Everyone gets caught up with crazy, restrictive or just plain unhealthy new year diets. We suddenly realise we have to lose a whole whack of kilos which we just spent the last 6 months gaining and expect to lose it in two weeks. Well, it don’t work like that, honey. So instead of putting pressure on yourself, just remember how to enjoy real food and exercise again. I find diet books exhausting. They provide such rigid protocols I feel bored before I’ve even finished the second chapter. But you know what? Some different ways of eating are both really healthy and really fun. For instance, in the spring, summer and early autumn months, I love eating a lot of raw vegan food. There are some great bloggers out there with recipes that are so much fun to try: Fully Raw Kristina, Fragrant Vanilla Cake and Live.Love.Raw. Try it for a day. A week. A month. Or even just one meal. I’ve always been a little intimated to try eating Paleo, so on 1 January Mr Harris and I agreed to do it together. There was no pressure – no commitment to adhere to it for any set length of time. Just to see how we got on with it. And you know what – it couldn’t be easier having a grain-free lifestyle. It makes the weekly shopping trip quick and easy (just fish, meat, eggs, fruit, vegetables and nuts!) and if I feel I just can’t get on without a bit of dairy, well, then I have a bit of cheese made from organic sheep or goats’ milk, which are much easier to digest. Its not about discomfort and deprivation. We might keep eating this way for another week. We might keep eating this way forever. But I’m just pleased that we tried it. (And don’t forget to combine it with resolution number 5 above: Walk More!)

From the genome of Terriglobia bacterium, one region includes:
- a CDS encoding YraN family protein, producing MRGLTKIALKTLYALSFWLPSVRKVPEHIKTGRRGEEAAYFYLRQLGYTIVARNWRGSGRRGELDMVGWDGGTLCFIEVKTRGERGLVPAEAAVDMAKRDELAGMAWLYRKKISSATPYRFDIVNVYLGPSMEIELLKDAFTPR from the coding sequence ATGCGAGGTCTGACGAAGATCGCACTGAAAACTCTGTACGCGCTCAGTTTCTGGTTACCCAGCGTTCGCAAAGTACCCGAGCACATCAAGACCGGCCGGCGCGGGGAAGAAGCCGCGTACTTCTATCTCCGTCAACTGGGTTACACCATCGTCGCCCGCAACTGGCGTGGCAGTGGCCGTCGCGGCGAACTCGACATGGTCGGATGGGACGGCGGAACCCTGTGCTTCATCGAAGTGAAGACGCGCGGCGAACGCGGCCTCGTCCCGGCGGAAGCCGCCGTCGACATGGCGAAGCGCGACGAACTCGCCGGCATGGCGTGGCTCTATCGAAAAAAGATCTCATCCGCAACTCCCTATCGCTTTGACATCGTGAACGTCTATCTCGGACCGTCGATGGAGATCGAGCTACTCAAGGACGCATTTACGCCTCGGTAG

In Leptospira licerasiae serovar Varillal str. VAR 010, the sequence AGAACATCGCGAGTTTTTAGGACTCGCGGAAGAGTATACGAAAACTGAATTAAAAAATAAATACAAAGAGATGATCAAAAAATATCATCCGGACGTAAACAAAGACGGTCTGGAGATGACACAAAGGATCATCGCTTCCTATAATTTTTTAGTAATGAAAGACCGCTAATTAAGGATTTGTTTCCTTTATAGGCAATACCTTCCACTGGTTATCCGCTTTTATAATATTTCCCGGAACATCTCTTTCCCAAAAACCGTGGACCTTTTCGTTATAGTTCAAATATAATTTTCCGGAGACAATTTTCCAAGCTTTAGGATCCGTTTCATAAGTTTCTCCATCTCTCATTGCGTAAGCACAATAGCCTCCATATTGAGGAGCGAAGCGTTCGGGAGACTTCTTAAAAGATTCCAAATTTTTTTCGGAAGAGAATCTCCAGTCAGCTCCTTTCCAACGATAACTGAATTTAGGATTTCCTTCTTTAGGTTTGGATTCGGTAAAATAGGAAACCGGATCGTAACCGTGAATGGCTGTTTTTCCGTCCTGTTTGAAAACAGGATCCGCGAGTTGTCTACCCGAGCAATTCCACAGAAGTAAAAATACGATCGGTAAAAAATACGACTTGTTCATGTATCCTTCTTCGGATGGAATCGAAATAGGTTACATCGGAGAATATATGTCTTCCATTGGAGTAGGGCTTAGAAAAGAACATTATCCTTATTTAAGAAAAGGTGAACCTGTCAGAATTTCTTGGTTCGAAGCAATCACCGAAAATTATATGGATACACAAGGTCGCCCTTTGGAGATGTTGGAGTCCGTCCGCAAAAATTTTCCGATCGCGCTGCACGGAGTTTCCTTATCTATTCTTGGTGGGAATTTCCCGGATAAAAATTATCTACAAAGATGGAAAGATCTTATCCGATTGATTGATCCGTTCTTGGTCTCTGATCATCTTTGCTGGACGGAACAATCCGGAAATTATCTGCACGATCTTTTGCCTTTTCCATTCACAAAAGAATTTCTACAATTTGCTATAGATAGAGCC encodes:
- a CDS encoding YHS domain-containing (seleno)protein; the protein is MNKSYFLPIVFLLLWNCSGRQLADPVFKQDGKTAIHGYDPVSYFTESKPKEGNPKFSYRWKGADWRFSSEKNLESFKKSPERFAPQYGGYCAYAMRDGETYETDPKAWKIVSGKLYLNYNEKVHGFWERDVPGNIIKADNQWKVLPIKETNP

(Uh oh…where’s she going with this?) Meditation doesn’t have to mean a prayer rug and incense. It can mean whatever it needs to mean to you to calm the near constant hyperarousal of the sympathetic nervous system which so many of us experience in our everyday lives. We react to the so called ’emergencies’ in our work environments in the same way our bodies evolved to react to say, an attacking tiger. While intellectually we can tell the difference, unfortunately our nervous system can’t, and adrenal fatigue is just all too common from overstimulation of the fight or flight instinct. So what helps? Meditation is one thing that can help. You can sit on a prayer rug and silently empty your mind. You can tune into Oprah & Deepak on their regular 21 day meditation sessions. You can find a group of like minded people who enjoy chanting and ohm your hearts out. I find it difficult to clear my mind unless I’m focusing on some type of gentle, preferably repetitive movement like walking or rock climbing, or being guided through yoga or tai chi. I’ve even achieved a clear mind when swimming, looking at the bottom of the ocean floor or the tiles of the pool, and just focusing on gliding through the water while causing as little rippling as possible. Or I don’t know, go fly fishing. Just something quiet to take you away from the stimuli and scheduling of the rest of your life: away from mobile phones, television, computers, wifi, traffic, screaming children and loved ones asking when dinner is ready and where the toilet paper is kept. And by ‘you’, I mean ‘me’.